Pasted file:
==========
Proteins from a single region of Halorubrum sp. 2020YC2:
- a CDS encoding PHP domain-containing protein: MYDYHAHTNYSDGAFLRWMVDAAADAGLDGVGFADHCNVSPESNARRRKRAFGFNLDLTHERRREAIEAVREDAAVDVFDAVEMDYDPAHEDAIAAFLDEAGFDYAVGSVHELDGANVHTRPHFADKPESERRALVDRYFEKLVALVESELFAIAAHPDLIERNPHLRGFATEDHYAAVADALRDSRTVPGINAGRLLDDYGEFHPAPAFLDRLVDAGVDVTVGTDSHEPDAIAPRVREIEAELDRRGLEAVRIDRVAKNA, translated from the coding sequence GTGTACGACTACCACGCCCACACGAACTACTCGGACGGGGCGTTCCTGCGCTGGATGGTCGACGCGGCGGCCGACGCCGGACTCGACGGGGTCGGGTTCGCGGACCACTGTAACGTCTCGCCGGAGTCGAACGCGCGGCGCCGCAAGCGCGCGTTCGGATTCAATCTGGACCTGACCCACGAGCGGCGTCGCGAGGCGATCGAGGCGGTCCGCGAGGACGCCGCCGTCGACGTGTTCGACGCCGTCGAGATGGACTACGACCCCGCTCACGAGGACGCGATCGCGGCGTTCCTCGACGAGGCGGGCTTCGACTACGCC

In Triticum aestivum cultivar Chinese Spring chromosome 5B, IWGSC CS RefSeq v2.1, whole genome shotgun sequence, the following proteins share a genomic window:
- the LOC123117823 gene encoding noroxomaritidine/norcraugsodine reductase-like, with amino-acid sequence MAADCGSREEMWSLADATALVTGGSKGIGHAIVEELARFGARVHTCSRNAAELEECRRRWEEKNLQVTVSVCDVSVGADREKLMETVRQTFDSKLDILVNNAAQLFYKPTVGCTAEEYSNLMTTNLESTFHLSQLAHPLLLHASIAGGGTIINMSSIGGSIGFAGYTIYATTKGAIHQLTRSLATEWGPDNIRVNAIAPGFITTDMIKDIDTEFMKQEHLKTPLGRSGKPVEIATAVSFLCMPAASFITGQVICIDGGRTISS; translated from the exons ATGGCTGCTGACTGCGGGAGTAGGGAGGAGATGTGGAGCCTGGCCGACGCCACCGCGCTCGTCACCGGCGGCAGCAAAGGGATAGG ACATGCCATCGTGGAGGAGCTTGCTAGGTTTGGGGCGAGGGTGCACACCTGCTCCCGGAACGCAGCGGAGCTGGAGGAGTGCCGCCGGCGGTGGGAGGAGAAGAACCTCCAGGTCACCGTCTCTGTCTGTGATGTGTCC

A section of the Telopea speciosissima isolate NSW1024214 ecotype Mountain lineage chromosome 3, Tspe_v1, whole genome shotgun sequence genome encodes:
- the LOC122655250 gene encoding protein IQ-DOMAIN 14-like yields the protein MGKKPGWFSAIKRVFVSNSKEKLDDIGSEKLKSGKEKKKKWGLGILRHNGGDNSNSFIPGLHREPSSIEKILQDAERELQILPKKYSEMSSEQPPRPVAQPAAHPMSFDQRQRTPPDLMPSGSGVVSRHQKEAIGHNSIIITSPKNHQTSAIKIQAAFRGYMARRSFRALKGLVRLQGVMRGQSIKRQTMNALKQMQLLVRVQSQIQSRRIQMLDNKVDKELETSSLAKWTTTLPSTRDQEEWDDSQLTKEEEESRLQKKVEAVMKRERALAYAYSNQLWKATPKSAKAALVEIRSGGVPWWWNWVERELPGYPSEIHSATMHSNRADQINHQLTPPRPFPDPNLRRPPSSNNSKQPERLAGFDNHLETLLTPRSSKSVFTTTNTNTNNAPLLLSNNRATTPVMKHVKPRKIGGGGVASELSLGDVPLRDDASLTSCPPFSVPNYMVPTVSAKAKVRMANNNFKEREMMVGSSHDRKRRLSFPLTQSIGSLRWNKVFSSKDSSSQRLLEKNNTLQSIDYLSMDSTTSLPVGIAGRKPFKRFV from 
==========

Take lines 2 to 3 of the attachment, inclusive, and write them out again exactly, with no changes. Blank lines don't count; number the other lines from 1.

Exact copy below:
- a CDS encoding PHP domain-containing protein: MYDYHAHTNYSDGAFLRWMVDAAADAGLDGVGFADHCNVSPESNARRRKRAFGFNLDLTHERRREAIEAVREDAAVDVFDAVEMDYDPAHEDAIAAFLDEAGFDYAVGSVHELDGANVHTRPHFADKPESERRALVDRYFEKLVALVESELFAIAAHPDLIERNPHLRGFATEDHYAAVADALRDSRTVPGINAGRLLDDYGEFHPAPAFLDRLVDAGVDVTVGTDSHEPDAIAPRVREIEAELDRRGLEAVRIDRVAKNA, translated from the coding sequence GTGTACGACTACCACGCCCACACGAACTACTCGGACGGGGCGTTCCTGCGCTGGATGGTCGACGCGGCGGCCGACGCCGGACTCGACGGGGTCGGGTTCGCGGACCACTGTAACGTCTCGCCGGAGTCGAACGCGCGGCGCCGCAAGCGCGCGTTCGGATTCAATCTGGACCTGACCCACGAGCGGCGTCGCGAGGCGATCGAGGCGGTCCGCGAGGACGCCGCCGTCGACGTGTTCGACGCCGTCGAGATGGACTACGACCCCGCTCACGAGGACGCGATCGCGGCGTTCCTCGACGAGGCGGGCTTCGACTACGCC

In Triticum aestivum cultivar Chinese Spring chromosome 5B, IWGSC CS RefSeq v2.1, whole genome shotgun sequence, the following proteins share a genomic window: